Archives

  • 2018-07
  • 2019-04
  • 2019-05
  • 2019-06
  • 2019-07
  • 2019-08
  • 2019-09
  • 2019-10
  • 2019-11
  • 2019-12
  • 2020-01
  • 2020-02
  • 2020-03
  • 2020-04
  • 2020-05
  • 2020-06
  • 2020-07
  • 2020-08
  • 2020-09
  • 2020-10
  • 2020-11
  • 2020-12
  • 2021-01
  • 2021-02
  • 2021-03
  • 2021-04
  • 2021-05
  • 2021-06
  • 2021-07
  • 2021-08
  • 2021-09
  • 2021-10
  • 2021-11
  • 2021-12
  • 2022-01
  • br Experimental Procedures br Acknowledgments This

    2022-01-14


    Experimental Procedures
    Acknowledgments This work was supported by NIH/National Human Genome Research Institute (NHGRI) R00 HG006922 and NIH/NHGRI R01 HG008974 (to J.G.), the Huntsman Cancer Institute, and the Women’s Cancers Disease-Oriented Team at the Huntsman Cancer Institute. Research reported in this publication utilized the High-Throughput Genomics Shared Resource at the University of Utah and was supported by NIH/National Cancer Institute award P30 CA042014. A.C.R. was supported by diversity supplement R00 HG006922S1. We thank Ed Grow for providing reagents and we thank K.-T. Varley as well as Gertz and Varley laboratory members for their helpful comments on the study and the manuscript.
    Introduction Glucocorticoids (GCs) belong to the most efficient agents currently used for the treatment of allergic and inflammatory diseases. Prednisolone, dexamethasone and fluorocortivazol are notable examples of this class of drugs. Unfortunately their immunosuppressive effects are often accompanied by side effects such as muscle atrophy [1], steroid-induced osteoporosis [2], WEHI-539 hydrochloride [3] and hypertension [4]. We have recently initiated a research program aiming at developing new potential ligands for the glucocorticoid receptors (GRs). We started from the simplified analogues of fluorocortivazol (MK, Scheme 1) uncovered by Ali and coll [5]. which were developed as promising selective glucocorticoid receptor modulators (SEGRMs) [6]. As originally demonstrated, the steroidal rings C and D of fluorocortivazol could be successfully replaced by lipophilic substituents at C11. The introduction of various side-chains R carrying aryl substituents led to the discovery of fluorocortivazol analogs with an IC50 in the low nM range for hGRs. Starting from the MK ligand, we decided to explore a spirocyclic pattern resulting from disconnecting C7 from C7a and reconnecting C7 with the methyl group at C4a (Scheme 1, target structures). The replacement of steroidal fused-rings by a spiranic structure should increase the conformational freedom of the B-D rings with less entropy loss than with a simple alkyl tether. Several low-energy conformations could be available in solution thus offering more possibilities for a better interaction with the receptor.
    Synthesis This initial study was intended to validate the synthetic access to this type of compounds and not to fully explore the structure-activity relationships generated by variation of substituents (R), or the size (n) of the spirocyclic ring (Scheme 1). From this perspective, guanine did not require an access to enantiopure compounds. The stereochemical challenge was thus limited to the generation of pure diastereomers. Since the conformational flexibility should increase with the size of the spirocyclic ring, we decided to prepare representative alcohols of the homologous 5- and 6-membered B-rings. These should be easily obtained by addition of an organometallic reagent to the corresponding 5- and 6-membered ring ketone (Scheme 2).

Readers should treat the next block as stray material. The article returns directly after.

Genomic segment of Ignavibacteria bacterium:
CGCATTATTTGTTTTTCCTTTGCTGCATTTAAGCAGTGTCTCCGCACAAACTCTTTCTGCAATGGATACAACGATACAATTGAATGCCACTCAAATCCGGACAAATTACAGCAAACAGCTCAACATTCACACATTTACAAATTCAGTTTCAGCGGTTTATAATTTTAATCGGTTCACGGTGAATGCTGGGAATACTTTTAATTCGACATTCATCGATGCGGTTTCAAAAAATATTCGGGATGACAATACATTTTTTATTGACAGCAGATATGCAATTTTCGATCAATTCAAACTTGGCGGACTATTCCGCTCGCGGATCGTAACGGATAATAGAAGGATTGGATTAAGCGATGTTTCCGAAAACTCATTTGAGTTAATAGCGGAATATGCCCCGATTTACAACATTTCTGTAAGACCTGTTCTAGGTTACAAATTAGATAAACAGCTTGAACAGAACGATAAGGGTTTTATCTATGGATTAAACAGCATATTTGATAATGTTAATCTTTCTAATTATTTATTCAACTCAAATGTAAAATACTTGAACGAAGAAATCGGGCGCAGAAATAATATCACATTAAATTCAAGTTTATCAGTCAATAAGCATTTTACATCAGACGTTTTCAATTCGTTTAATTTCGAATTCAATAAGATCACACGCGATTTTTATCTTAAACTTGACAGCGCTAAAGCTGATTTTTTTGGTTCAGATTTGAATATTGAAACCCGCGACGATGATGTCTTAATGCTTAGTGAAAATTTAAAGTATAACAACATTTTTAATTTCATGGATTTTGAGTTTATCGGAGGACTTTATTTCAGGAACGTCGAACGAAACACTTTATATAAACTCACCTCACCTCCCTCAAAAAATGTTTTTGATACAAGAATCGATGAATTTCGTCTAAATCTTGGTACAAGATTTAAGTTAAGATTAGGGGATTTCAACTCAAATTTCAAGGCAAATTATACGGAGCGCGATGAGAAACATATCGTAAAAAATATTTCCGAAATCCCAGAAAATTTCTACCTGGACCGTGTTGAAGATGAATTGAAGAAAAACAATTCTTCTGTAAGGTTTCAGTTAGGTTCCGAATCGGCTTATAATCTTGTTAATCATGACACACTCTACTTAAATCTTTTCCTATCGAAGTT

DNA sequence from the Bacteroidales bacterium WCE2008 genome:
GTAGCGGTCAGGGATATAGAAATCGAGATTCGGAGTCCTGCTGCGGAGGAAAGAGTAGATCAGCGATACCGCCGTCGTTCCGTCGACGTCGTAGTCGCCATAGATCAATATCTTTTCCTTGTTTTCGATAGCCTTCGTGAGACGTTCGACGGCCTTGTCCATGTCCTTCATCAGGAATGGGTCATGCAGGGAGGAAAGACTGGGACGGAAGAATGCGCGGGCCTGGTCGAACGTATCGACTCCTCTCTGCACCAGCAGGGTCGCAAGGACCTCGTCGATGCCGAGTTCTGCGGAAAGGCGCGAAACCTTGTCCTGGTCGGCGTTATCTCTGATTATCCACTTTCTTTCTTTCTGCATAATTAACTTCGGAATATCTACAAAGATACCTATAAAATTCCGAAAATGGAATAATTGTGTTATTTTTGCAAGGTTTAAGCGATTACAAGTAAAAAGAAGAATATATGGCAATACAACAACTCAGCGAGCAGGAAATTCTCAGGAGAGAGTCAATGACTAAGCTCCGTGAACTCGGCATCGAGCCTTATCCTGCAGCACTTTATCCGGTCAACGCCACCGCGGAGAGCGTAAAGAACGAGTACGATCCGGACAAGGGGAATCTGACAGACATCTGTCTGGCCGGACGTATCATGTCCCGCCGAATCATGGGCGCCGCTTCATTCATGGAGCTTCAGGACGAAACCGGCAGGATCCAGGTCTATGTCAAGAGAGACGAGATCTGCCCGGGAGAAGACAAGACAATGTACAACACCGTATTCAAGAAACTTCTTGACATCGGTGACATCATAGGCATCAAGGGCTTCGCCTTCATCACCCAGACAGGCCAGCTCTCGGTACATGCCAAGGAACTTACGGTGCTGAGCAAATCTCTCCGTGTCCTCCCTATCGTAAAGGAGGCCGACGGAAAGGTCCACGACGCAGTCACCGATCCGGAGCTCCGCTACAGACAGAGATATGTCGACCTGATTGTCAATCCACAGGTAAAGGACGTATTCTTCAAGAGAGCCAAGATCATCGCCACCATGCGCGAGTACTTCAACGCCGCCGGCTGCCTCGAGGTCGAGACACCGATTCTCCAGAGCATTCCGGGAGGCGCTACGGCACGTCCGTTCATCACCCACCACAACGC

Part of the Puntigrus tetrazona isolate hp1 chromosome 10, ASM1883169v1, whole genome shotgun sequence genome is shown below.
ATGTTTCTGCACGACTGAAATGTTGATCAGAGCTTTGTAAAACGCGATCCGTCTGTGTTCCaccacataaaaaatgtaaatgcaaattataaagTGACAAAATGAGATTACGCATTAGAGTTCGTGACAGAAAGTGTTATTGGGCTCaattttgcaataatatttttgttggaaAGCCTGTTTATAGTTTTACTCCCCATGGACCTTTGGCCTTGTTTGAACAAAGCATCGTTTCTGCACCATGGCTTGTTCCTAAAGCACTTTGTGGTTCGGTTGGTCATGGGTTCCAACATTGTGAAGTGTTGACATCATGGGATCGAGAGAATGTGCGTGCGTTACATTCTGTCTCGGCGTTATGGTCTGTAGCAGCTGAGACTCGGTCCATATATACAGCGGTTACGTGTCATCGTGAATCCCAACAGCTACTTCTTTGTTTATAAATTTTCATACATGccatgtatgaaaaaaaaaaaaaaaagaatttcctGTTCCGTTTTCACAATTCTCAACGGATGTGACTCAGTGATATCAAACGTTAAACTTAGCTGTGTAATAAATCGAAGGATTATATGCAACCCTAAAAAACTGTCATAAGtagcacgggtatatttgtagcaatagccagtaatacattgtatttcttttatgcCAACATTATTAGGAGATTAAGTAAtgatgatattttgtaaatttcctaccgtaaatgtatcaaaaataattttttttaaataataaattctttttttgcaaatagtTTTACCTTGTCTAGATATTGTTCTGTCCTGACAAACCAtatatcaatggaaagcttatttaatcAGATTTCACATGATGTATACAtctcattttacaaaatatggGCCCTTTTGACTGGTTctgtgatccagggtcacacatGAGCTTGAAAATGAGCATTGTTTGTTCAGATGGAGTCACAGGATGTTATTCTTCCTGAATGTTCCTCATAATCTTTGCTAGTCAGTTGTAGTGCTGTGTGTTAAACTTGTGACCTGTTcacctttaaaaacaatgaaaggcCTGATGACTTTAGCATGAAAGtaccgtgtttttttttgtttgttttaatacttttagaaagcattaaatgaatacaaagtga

Conclusions Spirocyclic indazoles were designed as potential ligands for the glucocorticoid receptors. Although the synthetic route to these compounds originally appeared as straightforward, in practice the construction of the homologous in 5- and 6-membered spiranic ring systems required specific sequences for each member of the homologous series as a consequence of very different reactivity patterns. Eventually, we were able to establish practical synthetic routes for each member of the homologous series. The last step leading to the alcohols yielded two diastereomers. As examples, we separated both diastereoisomers 11 and 12 and also 13b and 14b. The conformations of representative final products and key intermediates were also studied by DFT calculations and confirmed by X-rays diffraction analyses. These synthetic studies offer chemists an easy access to a wide variety of structural analogs of this new class of spirocycles. They can be easily modulated to conduct to new glucocorticoids. In order to test the validity of our design we tested both diastereoisomers 13b and 14b. If the isomer 13b is devoid of affinity for the GRs, having an IC50 of 5.7 μM, the corresponding diastereoisomer 14b has a promising IC50 of 27 nM. The completely different binding pattern of these isomers could result from the different position of the hydroxyl moiety, expected to mimic the initial C11 alcohol of fluorocortivazol. More examples in this series are necessary in order to define the SAR for this class of derivatives. This will be discussed in a forthcoming publication in a medicinal chemistry journal.